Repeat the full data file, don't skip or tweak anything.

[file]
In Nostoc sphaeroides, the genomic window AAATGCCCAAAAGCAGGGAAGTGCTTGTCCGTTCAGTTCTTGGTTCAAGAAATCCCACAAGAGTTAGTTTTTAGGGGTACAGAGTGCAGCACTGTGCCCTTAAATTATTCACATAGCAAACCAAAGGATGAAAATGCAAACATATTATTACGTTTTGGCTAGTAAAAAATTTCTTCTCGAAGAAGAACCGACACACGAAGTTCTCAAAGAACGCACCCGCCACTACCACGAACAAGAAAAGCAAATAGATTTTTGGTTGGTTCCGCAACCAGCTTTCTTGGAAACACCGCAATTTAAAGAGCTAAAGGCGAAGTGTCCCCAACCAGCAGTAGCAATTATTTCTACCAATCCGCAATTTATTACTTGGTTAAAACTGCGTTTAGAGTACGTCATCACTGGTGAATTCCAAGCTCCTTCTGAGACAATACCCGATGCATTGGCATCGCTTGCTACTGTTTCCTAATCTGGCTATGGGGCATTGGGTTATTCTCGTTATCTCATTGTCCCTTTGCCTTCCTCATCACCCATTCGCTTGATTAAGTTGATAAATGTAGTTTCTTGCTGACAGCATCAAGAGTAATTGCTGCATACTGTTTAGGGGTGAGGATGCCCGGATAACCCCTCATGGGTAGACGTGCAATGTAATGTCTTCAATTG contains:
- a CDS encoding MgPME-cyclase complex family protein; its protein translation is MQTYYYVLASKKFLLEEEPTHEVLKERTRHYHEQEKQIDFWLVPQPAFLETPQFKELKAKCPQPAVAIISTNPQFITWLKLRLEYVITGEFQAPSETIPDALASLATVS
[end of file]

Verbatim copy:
In Nostoc sphaeroides, the genomic window AAATGCCCAAAAGCAGGGAAGTGCTTGTCCGTTCAGTTCTTGGTTCAAGAAATCCCACAAGAGTTAGTTTTTAGGGGTACAGAGTGCAGCACTGTGCCCTTAAATTATTCACATAGCAAACCAAAGGATGAAAATGCAAACATATTATTACGTTTTGGCTAGTAAAAAATTTCTTCTCGAAGAAGAACCGACACACGAAGTTCTCAAAGAACGCACCCGCCACTACCACGAACAAGAAAAGCAAATAGATTTTTGGTTGGTTCCGCAACCAGCTTTCTTGGAAACACCGCAATTTAAAGAGCTAAAGGCGAAGTGTCCCCAACCAGCAGTAGCAATTATTTCTACCAATCCGCAATTTATTACTTGGTTAAAACTGCGTTTAGAGTACGTCATCACTGGTGAATTCCAAGCTCCTTCTGAGACAATACCCGATGCATTGGCATCGCTTGCTACTGTTTCCTAATCTGGCTATGGGGCATTGGGTTATTCTCGTTATCTCATTGTCCCTTTGCCTTCCTCATCACCCATTCGCTTGATTAAGTTGATAAATGTAGTTTCTTGCTGACAGCATCAAGAGTAATTGCTGCATACTGTTTAGGGGTGAGGATGCCCGGATAACCCCTCATGGGTAGACGTGCAATGTAATGTCTTCAATTG contains:
- a CDS encoding MgPME-cyclase complex family protein; its protein translation is MQTYYYVLASKKFLLEEEPTHEVLKERTRHYHEQEKQIDFWLVPQPAFLETPQFKELKAKCPQPAVAIISTNPQFITWLKLRLEYVITGEFQAPSETIPDALASLATVS